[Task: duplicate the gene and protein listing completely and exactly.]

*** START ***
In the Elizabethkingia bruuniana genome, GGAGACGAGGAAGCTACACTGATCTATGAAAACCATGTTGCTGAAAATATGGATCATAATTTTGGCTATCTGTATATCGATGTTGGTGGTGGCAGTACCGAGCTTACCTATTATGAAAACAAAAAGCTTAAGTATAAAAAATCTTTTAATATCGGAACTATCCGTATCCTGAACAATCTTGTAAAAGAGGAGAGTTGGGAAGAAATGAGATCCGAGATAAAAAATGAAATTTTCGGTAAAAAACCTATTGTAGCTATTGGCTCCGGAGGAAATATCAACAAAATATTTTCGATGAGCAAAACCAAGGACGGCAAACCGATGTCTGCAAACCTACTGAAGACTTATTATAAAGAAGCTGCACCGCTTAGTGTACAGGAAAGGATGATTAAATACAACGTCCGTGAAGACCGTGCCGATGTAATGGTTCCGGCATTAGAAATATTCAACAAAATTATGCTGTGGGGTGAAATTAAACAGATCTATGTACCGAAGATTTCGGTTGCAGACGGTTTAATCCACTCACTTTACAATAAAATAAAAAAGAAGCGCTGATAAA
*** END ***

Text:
In the Elizabethkingia bruuniana genome, GGAGACGAGGAAGCTACACTGATCTATGAAAACCATGTTGCTGAAAATATGGATCATAATTTTGGCTATCTGTATATCGATGTTGGTGGTGGCAGTACCGAGCTTACCTATTATGAAAACAAAAAGCTTAAGTATAAAAAATCTTTTAATATCGGAACTATCCGTATCCTGAACAATCTTGTAAAAGAGGAGAGTTGGGAAGAAATGAGATCCGAGATAAAAAATGAAATTTTCGGTAAAAAACCTATTGTAGCTATTGGCTCCGGAGGAAATATCAACAAAATATTTTCGATGAGCAAAACCAAGGACGGCAAACCGATGTCTGCAAACCTACTGAAGACTTATTATAAAGAAGCTGCACCGCTTAGTGTACAGGAAAGGATGATTAAATACAACGTCCGTGAAGACCGTGCCGATGTAATGGTTCCGGCATTAGAAATATTCAACAAAATTATGCTGTGGGGTGAAATTAAACAGATCTATGTACCGAAGATTTCGGTTGCAGACGGTTTAATCCACTCACTTTACAATAAAATAAAAAAGAAGCGCTGATAAA